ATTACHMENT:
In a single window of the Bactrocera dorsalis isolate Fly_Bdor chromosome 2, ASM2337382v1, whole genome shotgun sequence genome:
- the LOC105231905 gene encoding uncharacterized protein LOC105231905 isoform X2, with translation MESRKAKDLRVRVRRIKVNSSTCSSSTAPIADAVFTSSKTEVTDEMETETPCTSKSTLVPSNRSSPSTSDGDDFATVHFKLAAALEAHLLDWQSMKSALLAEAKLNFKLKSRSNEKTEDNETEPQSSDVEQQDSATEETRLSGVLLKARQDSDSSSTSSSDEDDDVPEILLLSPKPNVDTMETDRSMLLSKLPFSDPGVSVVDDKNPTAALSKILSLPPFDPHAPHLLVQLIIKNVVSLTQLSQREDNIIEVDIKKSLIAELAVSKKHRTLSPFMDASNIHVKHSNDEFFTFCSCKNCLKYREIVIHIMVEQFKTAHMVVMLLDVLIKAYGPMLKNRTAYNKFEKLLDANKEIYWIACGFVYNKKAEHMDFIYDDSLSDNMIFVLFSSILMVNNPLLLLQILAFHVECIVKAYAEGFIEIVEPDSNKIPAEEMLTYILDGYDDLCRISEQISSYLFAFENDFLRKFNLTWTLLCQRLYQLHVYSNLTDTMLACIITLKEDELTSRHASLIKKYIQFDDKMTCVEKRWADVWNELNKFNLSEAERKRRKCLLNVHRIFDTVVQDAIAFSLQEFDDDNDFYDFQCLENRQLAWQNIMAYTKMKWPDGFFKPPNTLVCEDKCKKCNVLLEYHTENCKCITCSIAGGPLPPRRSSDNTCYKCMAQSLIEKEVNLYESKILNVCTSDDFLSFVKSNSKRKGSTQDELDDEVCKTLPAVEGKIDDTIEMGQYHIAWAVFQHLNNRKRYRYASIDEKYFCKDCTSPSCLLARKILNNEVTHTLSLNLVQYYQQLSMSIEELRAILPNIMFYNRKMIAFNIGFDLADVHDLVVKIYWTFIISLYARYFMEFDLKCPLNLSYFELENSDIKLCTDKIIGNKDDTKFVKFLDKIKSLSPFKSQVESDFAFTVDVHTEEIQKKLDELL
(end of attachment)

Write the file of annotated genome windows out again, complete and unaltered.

In a single window of the Bactrocera dorsalis isolate Fly_Bdor chromosome 2, ASM2337382v1, whole genome shotgun sequence genome:
- the LOC105231905 gene encoding uncharacterized protein LOC105231905 isoform X2, with translation MESRKAKDLRVRVRRIKVNSSTCSSSTAPIADAVFTSSKTEVTDEMETETPCTSKSTLVPSNRSSPSTSDGDDFATVHFKLAAALEAHLLDWQSMKSALLAEAKLNFKLKSRSNEKTEDNETEPQSSDVEQQDSATEETRLSGVLLKARQDSDSSSTSSSDEDDDVPEILLLSPKPNVDTMETDRSMLLSKLPFSDPGVSVVDDKNPTAALSKILSLPPFDPHAPHLLVQLIIKNVVSLTQLSQREDNIIEVDIKKSLIAELAVSKKHRTLSPFMDASNIHVKHSNDEFFTFCSCKNCLKYREIVIHIMVEQFKTAHMVVMLLDVLIKAYGPMLKNRTAYNKFEKLLDANKEIYWIACGFVYNKKAEHMDFIYDDSLSDNMIFVLFSSILMVNNPLLLLQILAFHVECIVKAYAEGFIEIVEPDSNKIPAEEMLTYILDGYDDLCRISEQISSYLFAFENDFLRKFNLTWTLLCQRLYQLHVYSNLTDTMLACIITLKEDELTSRHASLIKKYIQFDDKMTCVEKRWADVWNELNKFNLSEAERKRRKCLLNVHRIFDTVVQDAIAFSLQEFDDDNDFYDFQCLENRQLAWQNIMAYTKMKWPDGFFKPPNTLVCEDKCKKCNVLLEYHTENCKCITCSIAGGPLPPRRSSDNTCYKCMAQSLIEKEVNLYESKILNVCTSDDFLSFVKSNSKRKGSTQDELDDEVCKTLPAVEGKIDDTIEMGQYHIAWAVFQHLNNRKRYRYASIDEKYFCKDCTSPSCLLARKILNNEVTHTLSLNLVQYYQQLSMSIEELRAILPNIMFYNRKMIAFNIGFDLADVHDLVVKIYWTFIISLYARYFMEFDLKCPLNLSYFELENSDIKLCTDKIIGNKDDTKFVKFLDKIKSLSPFKSQVESDFAFTVDVHTEEIQKKLDELL